2019-06-26T18:20:24-06:00February 26th, 2019|

Take heart: Your primary care doctor can start you on the path to cardiovascular health

By Theresa Woodard, MD, internal medicine practitioner at Harbor of Health

February’s American Heart Month is a great time take charge of your cardiovascular health, and a primary care physician like our team at Harbor of Health is a great resource to start with.

We can determine your risk of cardiovascular disease through a routine exam and testing, and can recommend lifestyle changes, prescribe medications and refer you to a specialist if needed.

Primary care physicians like Dr. Theresa Woodard at Harbor of Health can help patients improve cardiovascular health.

When you ask your primary care doctor about your heart health, he or she will likely ask about your lifestyle and medical history, as certain behaviors like smoking, drug use, sedentary lifestyles, a family history of heart disease and a diet high in fat, sodium and processed sugars can all increase your risk.

Physicians will also find out how you feel. Do you tire easily? Do you get out of breath or feel light-headed after exertion? All of these can indicate your heart isn’t working at its optimal level.

It’s important to answer honestly and with as much detail as possible. Remember, we’re here to listen and help you get on the right track. We don’t judge, and we don’t share your information.

Doctors can also run a number of tests to determine your heart health, starting with something as simple as getting your accurate weight – being overweight is a major contributor to heart disease.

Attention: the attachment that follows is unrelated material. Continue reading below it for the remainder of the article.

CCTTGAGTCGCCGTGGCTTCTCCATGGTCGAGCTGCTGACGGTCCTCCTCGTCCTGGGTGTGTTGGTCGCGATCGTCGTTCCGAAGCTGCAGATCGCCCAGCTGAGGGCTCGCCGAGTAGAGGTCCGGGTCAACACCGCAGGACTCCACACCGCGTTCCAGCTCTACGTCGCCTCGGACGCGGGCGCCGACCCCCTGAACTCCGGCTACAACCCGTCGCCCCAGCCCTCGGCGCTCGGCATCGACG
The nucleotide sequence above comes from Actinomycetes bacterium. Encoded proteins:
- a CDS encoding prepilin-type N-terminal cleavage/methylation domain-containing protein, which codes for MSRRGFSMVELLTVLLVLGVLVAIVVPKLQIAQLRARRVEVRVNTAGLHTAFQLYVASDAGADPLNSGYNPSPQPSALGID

Other tests primary care doctors may perform include:

  • Checking your pulse with their fingers and listening to your heart with a stethoscope to check for beats per minute, strength and regularity.
  • Using a cuff to check for high blood pressure, which is linked to heart attack. Normal blood pressure is less than 120 systolic (when your heart beats or squeezes) over less than 80 diastolic (when your heart is relaxed between beats).
  • Performing a blood test to check cholesterol. Risk of heart disease goes up if your total is over 200, HDL (good) is under 40, LDL (bad) is over 120, and triglycerides are over 150.

Once your doctor has a snapshot of your heart health, they can work with you on treatment.

If you need additional tests or care, they’ll likely refer you to a cardiologist or another specialist. But many patients can simply make healthy changes with the help of their primary care doctor: even small changes can lower your heart disease risk by up to 80 percent.

Here’s what you can do:

  • Quit smoking. It doubles your heart attack risk and makes it more likely you’ll die if you do suffer cardiac arrest.
  • Eat a balanced diet low in cholesterol, saturated fat, salt and refined sugars and high in fiber, vitamins and minerals to maintain healthy cholesterol and blood pressure, weight, etc. My advice is to eat more fruits, vegetables, whole grains, beans, nuts, legumes and plant-based foods, plus modest portions of fish, poultry and lean meat.

    Your primary care doctor has the tools to help you improve your cardiovascular health.

  • People who are sedentary are more likely to get and die from heart disease.
  • Manage stress: Exercise, meditate, talk to friends or a therapist, spend time on hobbies, etc. Everyone has a different way of dealing with stress, so find what works for you.

If needed, your doctor can also prescribe medications to address issues like high cholesterol and blood pressure. These medications are highly effective and typically have few side effects, and your doctor can find the best product and dosage for you.

Take heart – while cardiovascular disease is a scary subject, there’s plenty you can do. February is the month we celebrate love, and remember the best gift for those near and dear to your heart is more time together, so make an appointment to get yourself on track.

See me at Harbor of Health, 718 Harbor Bend Road. Walk-ins are welcome, and you can make an appointment at www.regionalonehealth.org/appointments or 901-515-4200.